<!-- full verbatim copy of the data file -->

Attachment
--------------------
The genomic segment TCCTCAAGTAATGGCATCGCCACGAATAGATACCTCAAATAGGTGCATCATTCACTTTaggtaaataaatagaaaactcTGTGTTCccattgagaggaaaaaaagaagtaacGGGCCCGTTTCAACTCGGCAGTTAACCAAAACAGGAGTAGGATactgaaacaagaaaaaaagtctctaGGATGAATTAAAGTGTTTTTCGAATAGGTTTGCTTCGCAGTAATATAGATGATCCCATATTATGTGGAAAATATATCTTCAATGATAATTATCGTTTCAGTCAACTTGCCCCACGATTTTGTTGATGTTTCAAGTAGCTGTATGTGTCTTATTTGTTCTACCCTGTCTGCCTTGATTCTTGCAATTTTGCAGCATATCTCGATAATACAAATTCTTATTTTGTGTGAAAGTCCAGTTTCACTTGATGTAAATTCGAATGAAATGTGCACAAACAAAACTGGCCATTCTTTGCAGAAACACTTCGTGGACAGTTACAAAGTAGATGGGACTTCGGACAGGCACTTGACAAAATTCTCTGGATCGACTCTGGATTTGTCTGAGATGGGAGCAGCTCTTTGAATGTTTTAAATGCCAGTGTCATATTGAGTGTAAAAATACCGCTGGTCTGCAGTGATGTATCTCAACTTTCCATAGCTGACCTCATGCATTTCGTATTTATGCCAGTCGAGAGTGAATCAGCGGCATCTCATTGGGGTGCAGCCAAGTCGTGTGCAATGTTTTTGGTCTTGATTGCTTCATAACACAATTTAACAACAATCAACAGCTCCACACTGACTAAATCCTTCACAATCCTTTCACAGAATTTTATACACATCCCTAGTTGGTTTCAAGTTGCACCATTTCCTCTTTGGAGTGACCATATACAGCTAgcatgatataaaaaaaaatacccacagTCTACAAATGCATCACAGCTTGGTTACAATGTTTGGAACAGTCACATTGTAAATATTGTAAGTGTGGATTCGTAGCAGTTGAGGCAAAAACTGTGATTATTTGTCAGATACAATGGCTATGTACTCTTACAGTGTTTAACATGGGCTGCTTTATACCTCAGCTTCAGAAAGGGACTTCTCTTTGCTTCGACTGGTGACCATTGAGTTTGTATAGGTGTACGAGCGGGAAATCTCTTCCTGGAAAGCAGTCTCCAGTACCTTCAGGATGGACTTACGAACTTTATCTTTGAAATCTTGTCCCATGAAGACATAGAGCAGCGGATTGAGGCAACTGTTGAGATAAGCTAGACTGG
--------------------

The genomic segment TCCTCAAGTAATGGCATCGCCACGAATAGATACCTCAAATAGGTGCATCATTCACTTTaggtaaataaatagaaaactcTGTGTTCccattgagaggaaaaaaagaagtaacGGGCCCGTTTCAACTCGGCAGTTAACCAAAACAGGAGTAGGATactgaaacaagaaaaaaagtctctaGGATGAATTAAAGTGTTTTTCGAATAGGTTTGCTTCGCAGTAATATAGATGATCCCATATTATGTGGAAAATATATCTTCAATGATAATTATCGTTTCAGTCAACTTGCCCCACGATTTTGTTGATGTTTCAAGTAGCTGTATGTGTCTTATTTGTTCTACCCTGTCTGCCTTGATTCTTGCAATTTTGCAGCATATCTCGATAATACAAATTCTTATTTTGTGTGAAAGTCCAGTTTCACTTGATGTAAATTCGAATGAAATGTGCACAAACAAAACTGGCCATTCTTTGCAGAAACACTTCGTGGACAGTTACAAAGTAGATGGGACTTCGGACAGGCACTTGACAAAATTCTCTGGATCGACTCTGGATTTGTCTGAGATGGGAGCAGCTCTTTGAATGTTTTAAATGCCAGTGTCATATTGAGTGTAAAAATACCGCTGGTCTGCAGTGATGTATCTCAACTTTCCATAGCTGACCTCATGCATTTCGTATTTATGCCAGTCGAGAGTGAATCAGCGGCATCTCATTGGGGTGCAGCCAAGTCGTGTGCAATGTTTTTGGTCTTGATTGCTTCATAACACAATTTAACAACAATCAACAGCTCCACACTGACTAAATCCTTCACAATCCTTTCACAGAATTTTATACACATCCCTAGTTGGTTTCAAGTTGCACCATTTCCTCTTTGGAGTGACCATATACAGCTAgcatgatataaaaaaaaatacccacagTCTACAAATGCATCACAGCTTGGTTACAATGTTTGGAACAGTCACATTGTAAATATTGTAAGTGTGGATTCGTAGCAGTTGAGGCAAAAACTGTGATTATTTGTCAGATACAATGGCTATGTACTCTTACAGTGTTTAACATGGGCTGCTTTATACCTCAGCTTCAGAAAGGGACTTCTCTTTGCTTCGACTGGTGACCATTGAGTTTGTATAGGTGTACGAGCGGGAAATCTCTTCCTGGAAAGCAGTCTCCAGTACCTTCAGGATGGACTTACGAACTTTATCTTTGAAATCTTGTCCCATGAAGACATAGAGCAGCGGATTGAGGCAACTGTTGAGATAAGCTAGACTGG